Since 2000, the death rate from hypertension for men ages 45 to 64 saw a 58 percent increase while the rate for women in the same age range increased almost 37 percent. From 2000 to 2005, those ages 85 and older saw a sharp increase for both men (27.5 percent) and women (23 percent), but from 2005 to 2013 this rate increased much more slowly.
Unfortunately, this report can’t answer why the hypertension-related death rate is rising despite efforts to improve awareness, treatment and control of high blood pressure. Controlling high blood pressure is incredibly important for those diagnosed with hypertension, as it’s a leading cause of heart attack, heart failure, stroke, kidney failure and premature heart-related death.
- Lose extra weight.
- Exercise regularly.
- Eat healthy.
- Reduce sodium intake.
- Limit alcohol consumption.
- Avoid tobacco.
- Cut back on caffeine.
- Reduce stress.
- Monitor blood pressure.
- Get support from family and friends.
Lower systolic blood pressure, lower stroke risk
In Deborah’s last email, we reported on a study that showed high systolic pressure (the top number in your blood pressure reading) may indicate increased heart disease risk in younger adults. A new study, presented at the American Stroke Association’s International Stroke Conference in February, further supported the link between systolic blood pressure and cardiovascular disease.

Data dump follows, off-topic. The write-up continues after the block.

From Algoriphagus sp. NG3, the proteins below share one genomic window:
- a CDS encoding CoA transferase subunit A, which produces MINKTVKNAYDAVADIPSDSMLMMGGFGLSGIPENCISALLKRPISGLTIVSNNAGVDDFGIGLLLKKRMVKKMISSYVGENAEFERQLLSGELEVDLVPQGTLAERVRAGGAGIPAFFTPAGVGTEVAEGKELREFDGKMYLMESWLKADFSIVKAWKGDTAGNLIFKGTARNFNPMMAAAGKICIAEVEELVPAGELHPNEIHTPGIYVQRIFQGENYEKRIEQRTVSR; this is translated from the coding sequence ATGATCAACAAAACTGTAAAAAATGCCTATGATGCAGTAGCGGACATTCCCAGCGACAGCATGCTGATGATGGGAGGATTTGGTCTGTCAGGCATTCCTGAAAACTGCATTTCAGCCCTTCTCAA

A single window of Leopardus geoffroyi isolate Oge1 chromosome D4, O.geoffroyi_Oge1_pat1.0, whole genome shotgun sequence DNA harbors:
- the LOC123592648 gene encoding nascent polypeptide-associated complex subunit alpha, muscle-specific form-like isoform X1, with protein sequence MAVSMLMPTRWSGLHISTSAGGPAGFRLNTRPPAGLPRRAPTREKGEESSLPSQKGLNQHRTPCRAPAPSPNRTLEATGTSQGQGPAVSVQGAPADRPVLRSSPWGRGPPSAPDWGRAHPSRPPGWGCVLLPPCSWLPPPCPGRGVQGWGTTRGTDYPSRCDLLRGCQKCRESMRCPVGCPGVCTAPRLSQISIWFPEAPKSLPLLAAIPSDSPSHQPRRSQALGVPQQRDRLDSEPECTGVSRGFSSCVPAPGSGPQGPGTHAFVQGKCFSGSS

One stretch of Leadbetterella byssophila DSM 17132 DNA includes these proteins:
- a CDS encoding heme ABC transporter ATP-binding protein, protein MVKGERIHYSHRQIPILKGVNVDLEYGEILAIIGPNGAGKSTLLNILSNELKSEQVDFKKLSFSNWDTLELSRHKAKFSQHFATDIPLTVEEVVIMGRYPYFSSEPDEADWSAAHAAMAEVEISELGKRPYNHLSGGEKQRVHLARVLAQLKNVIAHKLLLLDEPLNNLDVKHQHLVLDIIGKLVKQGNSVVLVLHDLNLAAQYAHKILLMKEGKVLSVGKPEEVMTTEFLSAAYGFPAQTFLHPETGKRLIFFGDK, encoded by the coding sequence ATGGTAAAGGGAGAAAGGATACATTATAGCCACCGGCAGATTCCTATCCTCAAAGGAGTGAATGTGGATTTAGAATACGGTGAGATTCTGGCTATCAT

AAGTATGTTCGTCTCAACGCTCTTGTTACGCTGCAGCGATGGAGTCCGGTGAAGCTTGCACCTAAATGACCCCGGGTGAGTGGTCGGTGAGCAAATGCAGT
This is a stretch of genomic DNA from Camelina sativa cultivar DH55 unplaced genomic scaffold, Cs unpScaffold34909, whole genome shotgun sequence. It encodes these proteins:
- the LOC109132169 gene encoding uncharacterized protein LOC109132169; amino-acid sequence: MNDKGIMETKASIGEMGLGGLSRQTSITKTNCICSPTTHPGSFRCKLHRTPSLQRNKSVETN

The study looked at the blood pressure readings of 1,706 people ages 60 and up (average age 72). After adjusting for age, sex, race/ethnicity and the use of blood pressure medications, stroke risk was 70 percent higher for those with systolic pressure in the 140 to 149 mm Hg range, compared with those with readings below 140 mm Hg.
The good news is that you can lower your blood pressure with some small but effective changes in your habits: